If you’re already thinking ‘kids parties’ or ‘instant second TV’ or ‘Halo with life-sized opponents’ or ‘I can watch the footy in on the garage door without worrying about dropping potato chip crumbs into the couch!’ you’re on the right track. The 3.8kg unit is small enough to carry around the house, or easily pack into the 4WD for when the kids get bored with your camping weekend 15 minutes after you arrive. Project ‘Friday the 13th’ onto a 2m bedsheet and I guarantee you will have their full attention.

The press release for the EH-DM2 loudly proclaims the unit’s value for projecting iPod videos, but this is a bit of a sneaky marketing ploy as the unit doesn’t include an iPod dock; that statement is more of a suggestion – and yes, it would work if you used a normal video-out adapter – than a feature description. Just as fair to say that my toaster could play through the EH-DM2 if it had the right outputs. But at this price, an iPod dock is understandably a bit much to expect.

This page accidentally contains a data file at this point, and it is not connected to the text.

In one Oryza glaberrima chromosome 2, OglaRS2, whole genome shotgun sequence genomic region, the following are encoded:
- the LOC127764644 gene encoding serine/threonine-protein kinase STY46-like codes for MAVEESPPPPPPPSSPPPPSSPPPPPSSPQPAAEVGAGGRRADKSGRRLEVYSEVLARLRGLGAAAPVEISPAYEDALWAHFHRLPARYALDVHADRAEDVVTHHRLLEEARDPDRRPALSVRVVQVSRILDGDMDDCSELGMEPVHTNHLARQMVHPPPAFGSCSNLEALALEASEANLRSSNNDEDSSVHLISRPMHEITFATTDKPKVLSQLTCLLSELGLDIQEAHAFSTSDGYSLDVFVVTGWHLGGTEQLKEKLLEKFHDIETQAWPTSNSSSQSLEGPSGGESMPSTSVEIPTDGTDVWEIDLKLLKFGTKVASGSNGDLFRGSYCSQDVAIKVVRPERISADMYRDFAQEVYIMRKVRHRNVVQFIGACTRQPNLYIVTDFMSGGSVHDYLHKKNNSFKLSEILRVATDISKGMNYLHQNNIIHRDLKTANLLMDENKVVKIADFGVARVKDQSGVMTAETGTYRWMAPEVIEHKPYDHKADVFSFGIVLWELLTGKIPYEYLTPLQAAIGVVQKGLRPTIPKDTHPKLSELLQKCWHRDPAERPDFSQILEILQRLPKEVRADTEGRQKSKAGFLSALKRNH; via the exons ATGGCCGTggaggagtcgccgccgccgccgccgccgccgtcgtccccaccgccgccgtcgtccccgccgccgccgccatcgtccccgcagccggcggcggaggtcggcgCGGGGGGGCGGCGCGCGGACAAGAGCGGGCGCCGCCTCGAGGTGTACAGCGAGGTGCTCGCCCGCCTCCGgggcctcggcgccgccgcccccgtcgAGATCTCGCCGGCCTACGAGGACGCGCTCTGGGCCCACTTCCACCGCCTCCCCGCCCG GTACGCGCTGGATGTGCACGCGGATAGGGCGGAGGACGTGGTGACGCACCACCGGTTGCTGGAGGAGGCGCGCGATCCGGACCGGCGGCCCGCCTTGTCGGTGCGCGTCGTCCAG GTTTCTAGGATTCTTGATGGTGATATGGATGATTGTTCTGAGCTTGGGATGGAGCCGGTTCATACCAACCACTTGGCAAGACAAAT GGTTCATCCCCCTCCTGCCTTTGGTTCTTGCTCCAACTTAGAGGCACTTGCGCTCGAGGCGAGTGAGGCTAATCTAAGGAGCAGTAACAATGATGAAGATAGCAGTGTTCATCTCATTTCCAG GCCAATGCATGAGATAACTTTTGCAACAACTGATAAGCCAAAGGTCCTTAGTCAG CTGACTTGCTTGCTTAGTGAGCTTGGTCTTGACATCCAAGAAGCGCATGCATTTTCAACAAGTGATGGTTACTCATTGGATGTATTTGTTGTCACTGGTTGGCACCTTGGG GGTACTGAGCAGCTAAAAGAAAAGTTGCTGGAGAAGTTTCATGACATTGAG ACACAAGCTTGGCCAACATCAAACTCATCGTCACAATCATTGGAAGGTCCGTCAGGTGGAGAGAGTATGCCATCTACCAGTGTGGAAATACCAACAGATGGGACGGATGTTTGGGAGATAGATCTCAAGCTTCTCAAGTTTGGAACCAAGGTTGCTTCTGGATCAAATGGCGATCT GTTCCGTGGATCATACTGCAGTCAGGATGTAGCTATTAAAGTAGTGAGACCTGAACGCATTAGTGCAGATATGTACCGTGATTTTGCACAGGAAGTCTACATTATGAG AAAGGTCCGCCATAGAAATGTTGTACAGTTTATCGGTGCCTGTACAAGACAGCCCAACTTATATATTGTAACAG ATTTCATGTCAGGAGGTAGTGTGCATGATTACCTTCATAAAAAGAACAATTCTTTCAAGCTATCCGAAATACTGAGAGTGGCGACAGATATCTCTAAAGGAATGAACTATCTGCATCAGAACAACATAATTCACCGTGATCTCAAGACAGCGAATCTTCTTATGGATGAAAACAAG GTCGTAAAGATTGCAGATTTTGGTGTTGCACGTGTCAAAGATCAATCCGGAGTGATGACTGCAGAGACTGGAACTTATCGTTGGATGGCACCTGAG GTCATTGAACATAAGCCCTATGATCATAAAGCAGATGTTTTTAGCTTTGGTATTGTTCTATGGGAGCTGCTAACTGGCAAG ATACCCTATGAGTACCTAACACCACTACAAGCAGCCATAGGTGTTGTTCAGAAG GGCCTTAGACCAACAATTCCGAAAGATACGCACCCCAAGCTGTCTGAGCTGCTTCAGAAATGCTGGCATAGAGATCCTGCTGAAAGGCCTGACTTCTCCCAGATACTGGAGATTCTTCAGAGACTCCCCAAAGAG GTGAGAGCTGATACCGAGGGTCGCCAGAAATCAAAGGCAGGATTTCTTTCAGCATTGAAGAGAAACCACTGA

But how does it look? If you’ve ever looked into projectors, one of the biggest issues they raise is the brightness of the image they cast, and here the EH-DM2 is no slouch.

Conventional TVs, of course, offer brilliant contrast ratios because they can carefully control the movement and intensity of light in the close confines of that flat panel housing. Projectors, by contrast, are at the mercy of ambient lighting, the reflectiveness of the surface you’re projecting on, and many other factors that often make it a best-effort picture rather than a best-in-class picture. Move the projector closer to the wall and the image is brighter, but smaller; further away, and it’s hey-Bill-check-this-out huge but requires a dark room to see properly.

That said, the EH-DM2 does a very good job with what it has. Epson claims a rating of 1200 lumens, which means nothing to me but resulted in a bright, watchable image. My test movie – a DVD of the Lord of the Rings: The Fellowship of the Ring – was perhaps not the fairest of subjects since it is laced with dark tones and subtle shades, yet the movie was still quite watchable (at night, with the shades drawn). More brightly-hued content, such as an episode of The Simpsons, was far more forgiving and a pleasure to watch – especially when projected as a 2m high image on the wall.